One of the most asked questions I receive when setting up new startup companies is “Do my vesting shares have any voting rights?” Or in other words, does a stockholder only get to vote based on their amount of vested shares? Since most of the times a founder subjects their entire share amount to a vesting schedule and the founder starts with zero vested shares, this is a critical question.
Do Unvested Shares Get to Vote?
And the answer is simple — shares, whether vested or unvested, come with all associated voting rights. Put another way, on day one, regardless of your vesting schedule, you own every single share of stock that you have purchased or been granted, even if you subject the entire amount to the typical 4-year with a one-year cliff vesting schedule. Therefore, since you own all the shares on day one, you have all the voting rights on day one.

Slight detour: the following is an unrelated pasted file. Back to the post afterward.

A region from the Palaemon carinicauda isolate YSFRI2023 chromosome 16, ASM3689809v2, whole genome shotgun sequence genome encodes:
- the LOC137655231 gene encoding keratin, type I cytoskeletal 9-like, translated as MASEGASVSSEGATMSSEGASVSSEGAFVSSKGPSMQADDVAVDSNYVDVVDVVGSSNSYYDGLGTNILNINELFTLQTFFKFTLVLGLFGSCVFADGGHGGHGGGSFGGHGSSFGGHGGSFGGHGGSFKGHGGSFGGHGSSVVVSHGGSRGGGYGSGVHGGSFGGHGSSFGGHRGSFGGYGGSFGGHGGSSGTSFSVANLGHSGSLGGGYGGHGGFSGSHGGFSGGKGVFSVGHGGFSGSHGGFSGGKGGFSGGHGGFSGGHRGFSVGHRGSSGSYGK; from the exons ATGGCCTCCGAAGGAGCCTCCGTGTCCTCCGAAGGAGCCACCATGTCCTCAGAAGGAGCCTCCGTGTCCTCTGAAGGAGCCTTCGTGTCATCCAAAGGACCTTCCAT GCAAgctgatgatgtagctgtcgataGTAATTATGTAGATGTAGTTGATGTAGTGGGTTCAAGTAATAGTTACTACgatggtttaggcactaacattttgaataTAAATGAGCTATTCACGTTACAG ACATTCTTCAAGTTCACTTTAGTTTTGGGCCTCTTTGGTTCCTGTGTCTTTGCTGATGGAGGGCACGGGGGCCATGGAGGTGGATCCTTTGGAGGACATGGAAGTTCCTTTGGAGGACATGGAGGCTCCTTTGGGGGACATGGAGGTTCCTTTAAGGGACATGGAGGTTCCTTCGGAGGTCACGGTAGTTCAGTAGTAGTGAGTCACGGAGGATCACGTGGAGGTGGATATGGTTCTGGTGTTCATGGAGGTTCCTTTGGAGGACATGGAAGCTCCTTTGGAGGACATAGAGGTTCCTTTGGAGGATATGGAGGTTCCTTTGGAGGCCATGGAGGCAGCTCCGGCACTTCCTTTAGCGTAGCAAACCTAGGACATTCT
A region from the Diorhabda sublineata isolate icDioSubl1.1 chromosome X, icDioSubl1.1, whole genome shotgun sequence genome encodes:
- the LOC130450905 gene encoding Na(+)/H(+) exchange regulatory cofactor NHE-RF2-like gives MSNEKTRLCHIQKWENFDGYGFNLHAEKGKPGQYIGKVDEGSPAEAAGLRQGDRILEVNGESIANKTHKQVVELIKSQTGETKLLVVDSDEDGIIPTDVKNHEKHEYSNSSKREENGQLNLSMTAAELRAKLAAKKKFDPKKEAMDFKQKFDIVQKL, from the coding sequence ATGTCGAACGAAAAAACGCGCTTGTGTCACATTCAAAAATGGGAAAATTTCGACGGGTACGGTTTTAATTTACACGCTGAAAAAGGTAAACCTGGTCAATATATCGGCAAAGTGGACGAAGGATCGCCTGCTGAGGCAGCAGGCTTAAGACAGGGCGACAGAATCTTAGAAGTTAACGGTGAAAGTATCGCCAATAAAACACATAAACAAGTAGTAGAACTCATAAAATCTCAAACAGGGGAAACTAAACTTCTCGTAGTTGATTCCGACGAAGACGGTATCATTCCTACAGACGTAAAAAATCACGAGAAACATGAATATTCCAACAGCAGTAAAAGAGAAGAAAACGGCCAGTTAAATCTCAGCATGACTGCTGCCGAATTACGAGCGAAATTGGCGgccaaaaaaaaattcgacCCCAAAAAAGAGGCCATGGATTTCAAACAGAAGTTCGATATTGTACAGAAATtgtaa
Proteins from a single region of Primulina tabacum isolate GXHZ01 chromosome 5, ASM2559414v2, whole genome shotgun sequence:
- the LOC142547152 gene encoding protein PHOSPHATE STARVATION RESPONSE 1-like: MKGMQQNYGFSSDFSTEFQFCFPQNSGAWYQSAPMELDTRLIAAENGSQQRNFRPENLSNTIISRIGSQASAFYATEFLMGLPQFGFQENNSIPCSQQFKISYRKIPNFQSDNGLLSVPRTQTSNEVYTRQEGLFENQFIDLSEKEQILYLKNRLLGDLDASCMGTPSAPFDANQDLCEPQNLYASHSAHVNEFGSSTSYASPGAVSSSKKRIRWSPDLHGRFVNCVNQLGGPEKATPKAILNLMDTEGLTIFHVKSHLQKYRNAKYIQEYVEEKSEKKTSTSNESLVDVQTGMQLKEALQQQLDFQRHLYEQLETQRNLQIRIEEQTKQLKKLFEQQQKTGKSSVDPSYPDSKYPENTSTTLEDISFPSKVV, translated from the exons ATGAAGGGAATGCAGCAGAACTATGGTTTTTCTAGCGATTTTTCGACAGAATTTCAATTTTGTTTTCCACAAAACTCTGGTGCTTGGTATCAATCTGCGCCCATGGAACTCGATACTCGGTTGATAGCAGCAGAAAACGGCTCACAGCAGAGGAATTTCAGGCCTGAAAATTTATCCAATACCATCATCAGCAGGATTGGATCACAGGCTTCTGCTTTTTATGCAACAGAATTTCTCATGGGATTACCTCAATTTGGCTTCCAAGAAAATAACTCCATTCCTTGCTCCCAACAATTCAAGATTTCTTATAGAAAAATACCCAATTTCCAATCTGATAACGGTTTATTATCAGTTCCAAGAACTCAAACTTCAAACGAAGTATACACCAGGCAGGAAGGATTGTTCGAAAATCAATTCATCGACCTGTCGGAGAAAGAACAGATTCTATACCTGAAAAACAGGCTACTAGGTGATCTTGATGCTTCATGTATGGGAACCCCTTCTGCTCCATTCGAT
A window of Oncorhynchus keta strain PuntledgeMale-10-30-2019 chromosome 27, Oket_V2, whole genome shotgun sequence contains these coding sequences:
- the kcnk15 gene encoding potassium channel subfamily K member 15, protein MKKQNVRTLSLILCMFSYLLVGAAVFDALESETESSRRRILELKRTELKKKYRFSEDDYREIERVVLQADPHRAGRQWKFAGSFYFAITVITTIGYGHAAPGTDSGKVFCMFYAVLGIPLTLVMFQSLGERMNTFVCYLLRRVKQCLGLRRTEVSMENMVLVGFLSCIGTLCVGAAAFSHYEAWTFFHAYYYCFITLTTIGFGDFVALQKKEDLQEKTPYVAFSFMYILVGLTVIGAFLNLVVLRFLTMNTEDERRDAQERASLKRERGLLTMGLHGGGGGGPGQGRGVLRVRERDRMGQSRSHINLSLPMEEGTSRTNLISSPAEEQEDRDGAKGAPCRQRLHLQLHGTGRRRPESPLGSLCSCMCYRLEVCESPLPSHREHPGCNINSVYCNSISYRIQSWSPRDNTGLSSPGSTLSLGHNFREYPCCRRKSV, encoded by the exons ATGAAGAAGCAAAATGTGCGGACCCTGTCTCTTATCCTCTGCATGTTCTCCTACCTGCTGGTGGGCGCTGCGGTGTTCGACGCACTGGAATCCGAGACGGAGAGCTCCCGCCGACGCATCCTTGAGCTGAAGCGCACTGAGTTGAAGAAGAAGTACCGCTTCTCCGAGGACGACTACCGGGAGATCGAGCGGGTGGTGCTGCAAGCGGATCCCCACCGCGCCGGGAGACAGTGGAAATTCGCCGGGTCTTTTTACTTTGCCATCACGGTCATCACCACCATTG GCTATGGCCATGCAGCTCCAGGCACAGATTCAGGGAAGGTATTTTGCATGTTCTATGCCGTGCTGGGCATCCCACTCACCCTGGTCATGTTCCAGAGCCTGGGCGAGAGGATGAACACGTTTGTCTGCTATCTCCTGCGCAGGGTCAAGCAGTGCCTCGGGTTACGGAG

The reason for the questions regarding voting rights of vesting shares comes from the uncertainty as to what vesting and/or a vesting schedule actually means. Remember that when you have stock that is vesting, this simply means that the amount of unvested stock as determined by the vesting schedule is subject to a repurchase option by the company (as detailed in your stock purchase/grant agreement). Thus, as your shares vest, fewer shares of your stock is subject to this repurchase option. But, practically speaking, you are not getting “more shares” each time you vest. Since you hold all the shares on day one, regardless of the vesting schedule, you can vote all of your shares.
What About Unvested Options?
Like shares of vesting stock, vesting of options do not affect the voting rights of optionholders, but the outcome is different. With options, as they vest you receive only the right to purchase shares and you are not a shareholder until you actually exercise your option. You can hold 1,000,000 vested options yet still not be a shareholder. Thus, neither unvested or vested options come with any voting rights. It’s not until you exercise your option to purchase the shares, then do you receive the shares and the rights associated with them, including the right to vote.